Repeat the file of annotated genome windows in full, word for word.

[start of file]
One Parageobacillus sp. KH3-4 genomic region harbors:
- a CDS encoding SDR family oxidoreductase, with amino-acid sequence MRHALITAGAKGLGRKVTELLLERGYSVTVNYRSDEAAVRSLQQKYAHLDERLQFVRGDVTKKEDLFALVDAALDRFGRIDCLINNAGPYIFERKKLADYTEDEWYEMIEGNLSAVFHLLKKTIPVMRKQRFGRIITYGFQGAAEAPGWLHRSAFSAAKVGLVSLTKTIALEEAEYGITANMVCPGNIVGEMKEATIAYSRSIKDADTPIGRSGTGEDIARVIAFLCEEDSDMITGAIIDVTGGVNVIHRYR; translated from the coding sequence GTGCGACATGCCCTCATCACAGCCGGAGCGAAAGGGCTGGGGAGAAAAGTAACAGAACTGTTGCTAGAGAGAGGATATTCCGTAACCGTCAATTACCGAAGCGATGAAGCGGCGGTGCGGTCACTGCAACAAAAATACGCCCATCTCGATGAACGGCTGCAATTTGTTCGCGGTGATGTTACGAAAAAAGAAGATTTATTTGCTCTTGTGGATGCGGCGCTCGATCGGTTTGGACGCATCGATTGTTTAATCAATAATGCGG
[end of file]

One Parageobacillus sp. KH3-4 genomic region harbors:
- a CDS encoding SDR family oxidoreductase, with amino-acid sequence MRHALITAGAKGLGRKVTELLLERGYSVTVNYRSDEAAVRSLQQKYAHLDERLQFVRGDVTKKEDLFALVDAALDRFGRIDCLINNAGPYIFERKKLADYTEDEWYEMIEGNLSAVFHLLKKTIPVMRKQRFGRIITYGFQGAAEAPGWLHRSAFSAAKVGLVSLTKTIALEEAEYGITANMVCPGNIVGEMKEATIAYSRSIKDADTPIGRSGTGEDIARVIAFLCEEDSDMITGAIIDVTGGVNVIHRYR; translated from the coding sequence GTGCGACATGCCCTCATCACAGCCGGAGCGAAAGGGCTGGGGAGAAAAGTAACAGAACTGTTGCTAGAGAGAGGATATTCCGTAACCGTCAATTACCGAAGCGATGAAGCGGCGGTGCGGTCACTGCAACAAAAATACGCCCATCTCGATGAACGGCTGCAATTTGTTCGCGGTGATGTTACGAAAAAAGAAGATTTATTTGCTCTTGTGGATGCGGCGCTCGATCGGTTTGGACGCATCGATTGTTTAATCAATAATGCGG